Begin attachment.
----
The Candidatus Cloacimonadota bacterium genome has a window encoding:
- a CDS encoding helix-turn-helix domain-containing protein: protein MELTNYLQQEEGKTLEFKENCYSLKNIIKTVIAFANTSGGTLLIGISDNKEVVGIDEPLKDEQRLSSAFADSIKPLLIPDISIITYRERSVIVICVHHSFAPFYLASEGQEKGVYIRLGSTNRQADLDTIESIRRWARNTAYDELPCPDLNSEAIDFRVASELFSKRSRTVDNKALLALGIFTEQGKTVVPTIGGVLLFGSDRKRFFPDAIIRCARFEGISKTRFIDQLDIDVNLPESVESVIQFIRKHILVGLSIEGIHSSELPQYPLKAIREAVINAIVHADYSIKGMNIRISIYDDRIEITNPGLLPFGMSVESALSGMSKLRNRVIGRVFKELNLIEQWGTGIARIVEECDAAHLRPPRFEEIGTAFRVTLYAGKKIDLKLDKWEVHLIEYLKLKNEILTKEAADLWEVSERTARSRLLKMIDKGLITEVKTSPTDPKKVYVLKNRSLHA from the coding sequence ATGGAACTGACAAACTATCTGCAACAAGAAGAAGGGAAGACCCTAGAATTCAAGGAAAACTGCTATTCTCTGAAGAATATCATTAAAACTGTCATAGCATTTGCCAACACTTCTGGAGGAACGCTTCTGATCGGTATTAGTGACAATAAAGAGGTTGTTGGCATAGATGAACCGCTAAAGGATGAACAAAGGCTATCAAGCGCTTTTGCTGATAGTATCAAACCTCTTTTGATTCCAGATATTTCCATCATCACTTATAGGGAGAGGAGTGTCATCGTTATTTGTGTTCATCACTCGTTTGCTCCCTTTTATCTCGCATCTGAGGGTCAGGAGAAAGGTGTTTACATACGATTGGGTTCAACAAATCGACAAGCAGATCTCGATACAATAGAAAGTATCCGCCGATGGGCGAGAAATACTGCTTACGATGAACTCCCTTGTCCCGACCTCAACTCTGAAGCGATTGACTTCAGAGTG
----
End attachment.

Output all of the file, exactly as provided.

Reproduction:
The Candidatus Cloacimonadota bacterium genome has a window encoding:
- a CDS encoding helix-turn-helix domain-containing protein: protein MELTNYLQQEEGKTLEFKENCYSLKNIIKTVIAFANTSGGTLLIGISDNKEVVGIDEPLKDEQRLSSAFADSIKPLLIPDISIITYRERSVIVICVHHSFAPFYLASEGQEKGVYIRLGSTNRQADLDTIESIRRWARNTAYDELPCPDLNSEAIDFRVASELFSKRSRTVDNKALLALGIFTEQGKTVVPTIGGVLLFGSDRKRFFPDAIIRCARFEGISKTRFIDQLDIDVNLPESVESVIQFIRKHILVGLSIEGIHSSELPQYPLKAIREAVINAIVHADYSIKGMNIRISIYDDRIEITNPGLLPFGMSVESALSGMSKLRNRVIGRVFKELNLIEQWGTGIARIVEECDAAHLRPPRFEEIGTAFRVTLYAGKKIDLKLDKWEVHLIEYLKLKNEILTKEAADLWEVSERTARSRLLKMIDKGLITEVKTSPTDPKKVYVLKNRSLHA from the coding sequence ATGGAACTGACAAACTATCTGCAACAAGAAGAAGGGAAGACCCTAGAATTCAAGGAAAACTGCTATTCTCTGAAGAATATCATTAAAACTGTCATAGCATTTGCCAACACTTCTGGAGGAACGCTTCTGATCGGTATTAGTGACAATAAAGAGGTTGTTGGCATAGATGAACCGCTAAAGGATGAACAAAGGCTATCAAGCGCTTTTGCTGATAGTATCAAACCTCTTTTGATTCCAGATATTTCCATCATCACTTATAGGGAGAGGAGTGTCATCGTTATTTGTGTTCATCACTCGTTTGCTCCCTTTTATCTCGCATCTGAGGGTCAGGAGAAAGGTGTTTACATACGATTGGGTTCAACAAATCGACAAGCAGATCTCGATACAATAGAAAGTATCCGCCGATGGGCGAGAAATACTGCTTACGATGAACTCCCTTGTCCCGACCTCAACTCTGAAGCGATTGACTTCAGAGTG